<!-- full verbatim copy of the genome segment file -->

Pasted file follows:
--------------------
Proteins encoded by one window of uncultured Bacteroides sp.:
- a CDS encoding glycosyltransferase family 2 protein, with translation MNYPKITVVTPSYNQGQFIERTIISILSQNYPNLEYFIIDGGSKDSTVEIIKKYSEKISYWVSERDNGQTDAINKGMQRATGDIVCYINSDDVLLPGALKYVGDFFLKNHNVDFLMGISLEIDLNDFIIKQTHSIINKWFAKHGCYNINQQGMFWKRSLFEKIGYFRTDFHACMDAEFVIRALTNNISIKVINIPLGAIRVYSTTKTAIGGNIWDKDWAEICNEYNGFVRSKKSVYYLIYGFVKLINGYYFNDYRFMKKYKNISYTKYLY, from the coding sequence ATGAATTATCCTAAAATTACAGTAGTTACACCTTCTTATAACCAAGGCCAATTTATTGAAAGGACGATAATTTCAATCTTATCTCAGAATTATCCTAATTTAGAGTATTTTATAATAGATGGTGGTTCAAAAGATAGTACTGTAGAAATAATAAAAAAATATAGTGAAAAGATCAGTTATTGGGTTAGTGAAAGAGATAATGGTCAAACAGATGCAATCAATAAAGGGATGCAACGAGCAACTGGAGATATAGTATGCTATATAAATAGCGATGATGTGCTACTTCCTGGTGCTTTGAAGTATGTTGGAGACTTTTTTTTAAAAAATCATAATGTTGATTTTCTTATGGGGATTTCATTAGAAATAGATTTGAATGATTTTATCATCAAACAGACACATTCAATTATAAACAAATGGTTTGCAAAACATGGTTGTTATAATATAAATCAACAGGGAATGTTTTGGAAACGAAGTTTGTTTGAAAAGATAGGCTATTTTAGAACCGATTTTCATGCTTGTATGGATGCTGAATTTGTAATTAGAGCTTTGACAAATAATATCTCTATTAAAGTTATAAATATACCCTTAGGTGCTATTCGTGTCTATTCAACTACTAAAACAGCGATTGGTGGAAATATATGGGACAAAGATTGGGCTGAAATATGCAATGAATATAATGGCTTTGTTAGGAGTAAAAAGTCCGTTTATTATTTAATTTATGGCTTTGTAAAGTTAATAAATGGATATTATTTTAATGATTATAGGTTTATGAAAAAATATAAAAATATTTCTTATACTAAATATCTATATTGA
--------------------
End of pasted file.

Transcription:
Proteins encoded by one window of uncultured Bacteroides sp.:
- a CDS encoding glycosyltransferase family 2 protein, with translation MNYPKITVVTPSYNQGQFIERTIISILSQNYPNLEYFIIDGGSKDSTVEIIKKYSEKISYWVSERDNGQTDAINKGMQRATGDIVCYINSDDVLLPGALKYVGDFFLKNHNVDFLMGISLEIDLNDFIIKQTHSIINKWFAKHGCYNINQQGMFWKRSLFEKIGYFRTDFHACMDAEFVIRALTNNISIKVINIPLGAIRVYSTTKTAIGGNIWDKDWAEICNEYNGFVRSKKSVYYLIYGFVKLINGYYFNDYRFMKKYKNISYTKYLY, from the coding sequence ATGAATTATCCTAAAATTACAGTAGTTACACCTTCTTATAACCAAGGCCAATTTATTGAAAGGACGATAATTTCAATCTTATCTCAGAATTATCCTAATTTAGAGTATTTTATAATAGATGGTGGTTCAAAAGATAGTACTGTAGAAATAATAAAAAAATATAGTGAAAAGATCAGTTATTGGGTTAGTGAAAGAGATAATGGTCAAACAGATGCAATCAATAAAGGGATGCAACGAGCAACTGGAGATATAGTATGCTATATAAATAGCGATGATGTGCTACTTCCTGGTGCTTTGAAGTATGTTGGAGACTTTTTTTTAAAAAATCATAATGTTGATTTTCTTATGGGGATTTCATTAGAAATAGATTTGAATGATTTTATCATCAAACAGACACATTCAATTATAAACAAATGGTTTGCAAAACATGGTTGTTATAATATAAATCAACAGGGAATGTTTTGGAAACGAAGTTTGTTTGAAAAGATAGGCTATTTTAGAACCGATTTTCATGCTTGTATGGATGCTGAATTTGTAATTAGAGCTTTGACAAATAATATCTCTATTAAAGTTATAAATATACCCTTAGGTGCTATTCGTGTCTATTCAACTACTAAAACAGCGATTGGTGGAAATATATGGGACAAAGATTGGGCTGAAATATGCAATGAATATAATGGCTTTGTTAGGAGTAAAAAGTCCGTTTATTATTTAATTTATGGCTTTGTAAAGTTAATAAATGGATATTATTTTAATGATTATAGGTTTATGAAAAAATATAAAAATATTTCTTATACTAAATATCTATATTGA